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Nat Immunol. 2015 Nov;16(11):1114-23. doi: 10.1038/ni.3298.

The burgeoning family of unconventional T cells.

Author information

1
Department of Microbiology and Immunology, Peter Doherty Institute for Infection and Immunity, University of Melbourne, Parkville, Australia.
2
Australian Research Council Centre of Excellence for Advanced Molecular Imaging, University of Melbourne, Parkville, Australia.
3
Infection and Immunity Program and The Department of Biochemistry and Molecular Biology, Biomedicine Discovery Institute, Monash University, Clayton, Australia.
4
Institute of Infection and Immunity, Cardiff University School of Medicine, Heath Park, Cardiff, UK.
5
Australian Research Council Centre of Excellence in Advanced Molecular Imaging, Monash University, Clayton, Australia.
6
Division of Rheumatology, Immunology and Allergy, Department of Medicine, Brigham and Women's Hospital, Harvard Medical School, Boston, Massachusetts, USA.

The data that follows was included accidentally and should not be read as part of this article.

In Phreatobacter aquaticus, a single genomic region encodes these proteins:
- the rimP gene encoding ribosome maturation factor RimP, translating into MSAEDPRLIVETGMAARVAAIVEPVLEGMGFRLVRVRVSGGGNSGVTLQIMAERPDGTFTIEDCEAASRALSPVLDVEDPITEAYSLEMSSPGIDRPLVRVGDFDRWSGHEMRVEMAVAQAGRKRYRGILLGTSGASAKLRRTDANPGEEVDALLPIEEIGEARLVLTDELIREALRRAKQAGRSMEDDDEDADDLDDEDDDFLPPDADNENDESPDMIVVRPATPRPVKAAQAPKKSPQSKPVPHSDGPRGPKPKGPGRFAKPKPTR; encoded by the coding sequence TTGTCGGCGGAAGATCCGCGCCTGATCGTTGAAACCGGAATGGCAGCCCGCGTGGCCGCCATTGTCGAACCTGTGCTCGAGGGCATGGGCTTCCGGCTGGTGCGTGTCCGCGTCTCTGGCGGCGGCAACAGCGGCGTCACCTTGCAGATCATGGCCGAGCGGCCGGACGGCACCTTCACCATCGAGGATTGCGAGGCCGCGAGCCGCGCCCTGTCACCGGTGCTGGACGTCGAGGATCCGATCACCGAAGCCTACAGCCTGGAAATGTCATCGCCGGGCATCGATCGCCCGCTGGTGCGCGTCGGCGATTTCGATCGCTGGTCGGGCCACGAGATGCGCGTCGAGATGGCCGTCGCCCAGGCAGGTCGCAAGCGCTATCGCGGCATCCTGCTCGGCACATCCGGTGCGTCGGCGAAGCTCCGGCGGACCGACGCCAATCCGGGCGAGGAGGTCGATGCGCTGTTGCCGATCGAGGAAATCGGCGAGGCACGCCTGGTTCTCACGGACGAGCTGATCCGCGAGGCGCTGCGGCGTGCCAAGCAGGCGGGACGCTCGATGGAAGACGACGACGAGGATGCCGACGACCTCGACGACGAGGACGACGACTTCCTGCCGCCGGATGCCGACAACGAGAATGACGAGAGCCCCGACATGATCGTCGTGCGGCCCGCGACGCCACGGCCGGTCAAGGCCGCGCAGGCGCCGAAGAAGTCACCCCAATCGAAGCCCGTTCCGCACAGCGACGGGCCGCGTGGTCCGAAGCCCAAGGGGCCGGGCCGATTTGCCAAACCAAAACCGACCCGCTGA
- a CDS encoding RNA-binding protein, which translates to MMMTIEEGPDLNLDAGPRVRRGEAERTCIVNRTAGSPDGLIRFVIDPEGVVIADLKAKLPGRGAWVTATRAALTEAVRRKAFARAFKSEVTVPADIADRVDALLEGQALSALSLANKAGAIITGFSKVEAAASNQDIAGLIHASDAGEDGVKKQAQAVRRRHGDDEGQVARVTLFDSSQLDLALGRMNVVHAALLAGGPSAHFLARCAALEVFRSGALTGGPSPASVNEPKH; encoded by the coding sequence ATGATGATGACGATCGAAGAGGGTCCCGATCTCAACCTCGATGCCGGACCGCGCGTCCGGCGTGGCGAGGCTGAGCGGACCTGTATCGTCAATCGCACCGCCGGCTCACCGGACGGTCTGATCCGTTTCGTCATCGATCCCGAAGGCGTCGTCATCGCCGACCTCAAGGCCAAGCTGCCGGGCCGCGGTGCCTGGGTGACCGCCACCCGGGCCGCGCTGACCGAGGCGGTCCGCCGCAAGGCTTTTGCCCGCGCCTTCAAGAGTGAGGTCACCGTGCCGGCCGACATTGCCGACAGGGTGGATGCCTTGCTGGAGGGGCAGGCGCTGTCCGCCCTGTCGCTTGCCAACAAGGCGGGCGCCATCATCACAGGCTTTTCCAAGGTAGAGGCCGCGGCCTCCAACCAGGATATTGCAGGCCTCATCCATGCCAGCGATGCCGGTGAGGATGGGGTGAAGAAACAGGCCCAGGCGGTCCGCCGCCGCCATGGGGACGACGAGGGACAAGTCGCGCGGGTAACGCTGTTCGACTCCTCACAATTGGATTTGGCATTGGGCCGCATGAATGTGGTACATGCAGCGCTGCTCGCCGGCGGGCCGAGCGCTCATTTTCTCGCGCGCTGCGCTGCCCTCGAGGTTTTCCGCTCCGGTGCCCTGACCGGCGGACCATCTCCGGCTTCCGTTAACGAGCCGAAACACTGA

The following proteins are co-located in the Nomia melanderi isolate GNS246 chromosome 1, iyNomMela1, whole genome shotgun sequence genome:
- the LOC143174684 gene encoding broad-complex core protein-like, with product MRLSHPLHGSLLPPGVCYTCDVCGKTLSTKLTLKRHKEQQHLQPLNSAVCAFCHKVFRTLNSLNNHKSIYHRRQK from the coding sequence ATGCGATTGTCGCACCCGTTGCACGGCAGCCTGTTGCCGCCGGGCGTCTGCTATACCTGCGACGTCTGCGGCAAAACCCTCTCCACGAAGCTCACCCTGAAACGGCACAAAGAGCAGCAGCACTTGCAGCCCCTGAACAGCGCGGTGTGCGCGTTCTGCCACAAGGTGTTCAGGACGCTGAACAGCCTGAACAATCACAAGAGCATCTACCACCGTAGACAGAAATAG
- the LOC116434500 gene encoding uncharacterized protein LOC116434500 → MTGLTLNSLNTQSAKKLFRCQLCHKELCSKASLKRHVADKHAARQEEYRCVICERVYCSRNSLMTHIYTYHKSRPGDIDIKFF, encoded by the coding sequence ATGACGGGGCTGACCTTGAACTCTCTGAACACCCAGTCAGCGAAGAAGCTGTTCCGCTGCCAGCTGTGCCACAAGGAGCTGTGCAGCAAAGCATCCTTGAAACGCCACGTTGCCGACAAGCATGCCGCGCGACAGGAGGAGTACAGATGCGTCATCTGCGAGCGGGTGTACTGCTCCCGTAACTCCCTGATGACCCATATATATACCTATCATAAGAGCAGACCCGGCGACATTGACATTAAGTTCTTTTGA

Abstract

While most studies of T lymphocytes have focused on T cells reactive to complexes of peptide and major histocompatibility complex (MHC) proteins, many other types of T cells do not fit this paradigm. These include CD1-restricted T cells, MR1-restricted mucosal associated invariant T cells (MAIT cells), MHC class Ib-reactive T cells, and γδ T cells. Collectively, these T cells are considered 'unconventional', in part because they can recognize lipids, small-molecule metabolites and specially modified peptides. Unlike MHC-reactive T cells, these apparently disparate T cell types generally show simplified patterns of T cell antigen receptor (TCR) expression, rapid effector responses and 'public' antigen specificities. Here we review evidence showing that unconventional T cells are an abundant component of the human immune system and discuss the immunotherapeutic potential of these cells and their antigenic targets.

PMID:
26482978
DOI:
10.1038/ni.3298
[Indexed for MEDLINE]

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